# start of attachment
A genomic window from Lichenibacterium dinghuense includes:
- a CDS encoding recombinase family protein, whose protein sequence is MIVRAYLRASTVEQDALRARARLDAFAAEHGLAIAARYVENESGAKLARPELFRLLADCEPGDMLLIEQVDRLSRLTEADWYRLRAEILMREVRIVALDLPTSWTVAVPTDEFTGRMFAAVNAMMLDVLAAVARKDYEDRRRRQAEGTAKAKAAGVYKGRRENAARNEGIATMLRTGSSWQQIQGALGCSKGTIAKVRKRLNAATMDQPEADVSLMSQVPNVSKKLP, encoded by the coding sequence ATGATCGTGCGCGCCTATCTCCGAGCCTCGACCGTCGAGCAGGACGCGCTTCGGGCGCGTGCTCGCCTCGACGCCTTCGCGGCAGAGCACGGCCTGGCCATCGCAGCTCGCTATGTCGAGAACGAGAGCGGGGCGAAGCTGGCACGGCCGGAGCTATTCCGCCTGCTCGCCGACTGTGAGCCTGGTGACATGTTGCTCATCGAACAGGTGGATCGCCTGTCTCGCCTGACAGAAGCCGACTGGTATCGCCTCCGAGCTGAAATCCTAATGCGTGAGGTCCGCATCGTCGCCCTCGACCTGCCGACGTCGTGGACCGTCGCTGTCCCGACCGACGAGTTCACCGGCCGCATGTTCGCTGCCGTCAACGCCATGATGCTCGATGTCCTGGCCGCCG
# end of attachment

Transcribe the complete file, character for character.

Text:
A genomic window from Lichenibacterium dinghuense includes:
- a CDS encoding recombinase family protein, whose protein sequence is MIVRAYLRASTVEQDALRARARLDAFAAEHGLAIAARYVENESGAKLARPELFRLLADCEPGDMLLIEQVDRLSRLTEADWYRLRAEILMREVRIVALDLPTSWTVAVPTDEFTGRMFAAVNAMMLDVLAAVARKDYEDRRRRQAEGTAKAKAAGVYKGRRENAARNEGIATMLRTGSSWQQIQGALGCSKGTIAKVRKRLNAATMDQPEADVSLMSQVPNVSKKLP, encoded by the coding sequence ATGATCGTGCGCGCCTATCTCCGAGCCTCGACCGTCGAGCAGGACGCGCTTCGGGCGCGTGCTCGCCTCGACGCCTTCGCGGCAGAGCACGGCCTGGCCATCGCAGCTCGCTATGTCGAGAACGAGAGCGGGGCGAAGCTGGCACGGCCGGAGCTATTCCGCCTGCTCGCCGACTGTGAGCCTGGTGACATGTTGCTCATCGAACAGGTGGATCGCCTGTCTCGCCTGACAGAAGCCGACTGGTATCGCCTCCGAGCTGAAATCCTAATGCGTGAGGTCCGCATCGTCGCCCTCGACCTGCCGACGTCGTGGACCGTCGCTGTCCCGACCGACGAGTTCACCGGCCGCATGTTCGCTGCCGTCAACGCCATGATGCTCGATGTCCTGGCCGCCG